Princess Diana’s seismic interview with BBC journalist Martin Bashir in 1995 shook the monarchy to its core and foreshadowed Prince Charles and Diana’s divorce in 1996. Now the circumstances under which Mr Bashir secured the interview are subject to an official BBC inquiry following claims he used deceit to obtain the iconic sitdown with the Princess of Wales.
Among sensational new claims to arise from the inquiry is one that BBC news executives reportedly concealed the interview from the organisation’s chairman at the time amid fears his wife might tell the Palace about it.
The inquiry is expected to be told that BBC editorial guidelines were deliberately breached as executives failed to inform the chairman of the scheduled Diana interview.
Editor of Panorama at the time of the interview in 1995 Steve Hewlett and Richard Ayre, controller of BBC editorial policy, are understood to have decided not to inform senior managers or the governing board about the interview.
According to the Times, a friend of Mr Ayre said the executives feared BBC chairman Marmaduke Hussey would inform his wife, Lady Susan Hussey.
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Diana replied: “I don’t think any of us know the answer to that. And obviously, it’s a question that’s in everybody’s head.
“But who knows, who knows what fate will produce, who knows what circumstances will provoke?
She went on to say: “There was always conflict on that subject with him when we discussed it, and I understood that conflict, because it’s a very demanding role, being Prince of Wales, but it’s an equally more demanding role being King.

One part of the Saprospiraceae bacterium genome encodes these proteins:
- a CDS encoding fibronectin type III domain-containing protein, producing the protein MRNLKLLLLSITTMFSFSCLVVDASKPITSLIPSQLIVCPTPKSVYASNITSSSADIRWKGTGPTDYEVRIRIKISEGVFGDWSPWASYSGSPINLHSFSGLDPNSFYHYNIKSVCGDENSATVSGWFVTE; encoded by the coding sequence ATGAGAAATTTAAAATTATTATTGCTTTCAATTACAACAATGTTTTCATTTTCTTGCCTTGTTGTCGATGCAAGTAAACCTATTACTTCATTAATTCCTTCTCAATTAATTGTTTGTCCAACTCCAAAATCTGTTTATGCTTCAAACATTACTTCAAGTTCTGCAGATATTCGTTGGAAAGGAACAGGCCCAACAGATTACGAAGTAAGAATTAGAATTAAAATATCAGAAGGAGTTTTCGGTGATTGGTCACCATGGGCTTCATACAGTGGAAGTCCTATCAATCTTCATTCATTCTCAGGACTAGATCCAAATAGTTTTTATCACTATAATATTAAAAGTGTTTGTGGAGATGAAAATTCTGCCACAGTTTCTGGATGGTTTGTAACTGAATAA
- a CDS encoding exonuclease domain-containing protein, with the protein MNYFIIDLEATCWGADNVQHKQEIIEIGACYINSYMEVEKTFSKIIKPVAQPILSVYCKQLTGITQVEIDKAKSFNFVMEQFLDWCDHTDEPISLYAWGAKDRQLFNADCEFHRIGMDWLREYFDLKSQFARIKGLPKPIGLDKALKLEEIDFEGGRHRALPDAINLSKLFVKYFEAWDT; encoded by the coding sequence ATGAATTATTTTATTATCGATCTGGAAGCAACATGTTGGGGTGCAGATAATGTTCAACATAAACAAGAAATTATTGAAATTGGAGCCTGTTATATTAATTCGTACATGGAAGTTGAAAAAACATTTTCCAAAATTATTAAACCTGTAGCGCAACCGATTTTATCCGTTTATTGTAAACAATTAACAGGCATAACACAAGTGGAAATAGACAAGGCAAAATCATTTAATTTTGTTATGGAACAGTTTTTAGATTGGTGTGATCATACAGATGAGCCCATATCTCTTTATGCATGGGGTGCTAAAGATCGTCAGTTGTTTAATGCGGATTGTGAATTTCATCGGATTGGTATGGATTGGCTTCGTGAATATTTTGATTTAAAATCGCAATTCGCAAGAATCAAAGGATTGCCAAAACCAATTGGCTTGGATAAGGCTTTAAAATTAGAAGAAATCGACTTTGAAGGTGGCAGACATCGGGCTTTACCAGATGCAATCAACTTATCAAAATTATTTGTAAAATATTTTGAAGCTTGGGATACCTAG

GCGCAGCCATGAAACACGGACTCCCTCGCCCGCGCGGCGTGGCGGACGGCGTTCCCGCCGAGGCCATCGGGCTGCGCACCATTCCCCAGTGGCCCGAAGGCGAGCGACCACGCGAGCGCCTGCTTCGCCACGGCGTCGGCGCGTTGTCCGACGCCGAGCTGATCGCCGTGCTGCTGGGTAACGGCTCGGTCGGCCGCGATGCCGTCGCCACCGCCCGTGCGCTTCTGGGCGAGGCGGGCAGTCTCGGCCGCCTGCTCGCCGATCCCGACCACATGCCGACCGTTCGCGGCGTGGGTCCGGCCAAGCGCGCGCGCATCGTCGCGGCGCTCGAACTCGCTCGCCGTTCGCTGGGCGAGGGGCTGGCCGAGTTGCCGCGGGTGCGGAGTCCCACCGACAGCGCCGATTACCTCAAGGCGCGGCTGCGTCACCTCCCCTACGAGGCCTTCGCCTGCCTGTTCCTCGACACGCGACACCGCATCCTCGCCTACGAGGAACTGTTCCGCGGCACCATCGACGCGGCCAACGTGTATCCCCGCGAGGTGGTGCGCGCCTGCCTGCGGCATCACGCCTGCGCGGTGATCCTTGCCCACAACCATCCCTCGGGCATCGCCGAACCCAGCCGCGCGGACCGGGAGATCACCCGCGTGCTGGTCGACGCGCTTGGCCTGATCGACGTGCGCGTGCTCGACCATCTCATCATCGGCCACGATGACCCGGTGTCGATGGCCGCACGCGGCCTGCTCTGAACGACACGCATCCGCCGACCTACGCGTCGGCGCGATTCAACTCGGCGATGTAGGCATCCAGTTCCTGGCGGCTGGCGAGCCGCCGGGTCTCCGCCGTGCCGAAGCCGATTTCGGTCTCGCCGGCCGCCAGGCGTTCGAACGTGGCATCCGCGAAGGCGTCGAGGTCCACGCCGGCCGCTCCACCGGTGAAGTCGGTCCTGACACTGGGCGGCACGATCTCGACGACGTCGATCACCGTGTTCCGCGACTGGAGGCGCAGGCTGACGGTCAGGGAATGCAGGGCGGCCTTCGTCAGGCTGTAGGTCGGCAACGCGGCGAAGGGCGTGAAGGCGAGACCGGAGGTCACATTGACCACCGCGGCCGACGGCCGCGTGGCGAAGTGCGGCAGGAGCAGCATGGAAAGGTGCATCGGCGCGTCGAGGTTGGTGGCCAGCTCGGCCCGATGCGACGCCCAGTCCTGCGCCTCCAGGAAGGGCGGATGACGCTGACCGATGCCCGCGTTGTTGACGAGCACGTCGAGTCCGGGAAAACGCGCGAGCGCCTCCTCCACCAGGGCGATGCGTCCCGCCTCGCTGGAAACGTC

“And being Prince of Wales produces more freedom now, and being King would be a little bit more suffocating.
“And because I know the character I would think that the top job, as I call it, would bring enormous limitations to him, and I don’t know whether he could adapt to that.”
Addressing Diana’s mindset at the time she gave the interview in ITV’s The Diana Interview: Revenge Of A Princess documentary, royal biographer Andrew Morton, said: “Diana certainly was very concerned about the Secret Services, about MI5, about MI6.
“There were bizarre things going on inside the households of the Prince and Princess of Wales.
“Her bodyguard, Ken Wharfe, who left her service… felt that he was being followed.
“Her confidante, Richard Kay, a Daily Mail journalist, he was burgled several times and he took to employing a private detective.
“My own office was broken into, so there’s a catalogue of things.”
Speaking in another ITV documentary about the interview last month Mr Morton said: “What terrified Diana was that Marmaduke Hussey would put a stop to doing the interview.
“So it was absolutely necessary for Martin Bashir and his colleagues to be secretive.”
Addressing the inquiry, a BBC spokeswoman previously said: “A lot has been written and broadcast about the Princess of Wales’s interview in recent weeks.
“It is important that we have a view of what happened based on the evidence of everyone involved. Clearly that has not yet been able to happen.
“But to be absolutely clear, the BBC is determined to get to the truth of what happened. That’s why we have appointed Lord Dyson to lead a fully independent investigation.
“It is vital that everyone with information shares that with Lord Dyson, so that he can investigate thoroughly and draw his conclusions having heard all the evidence.”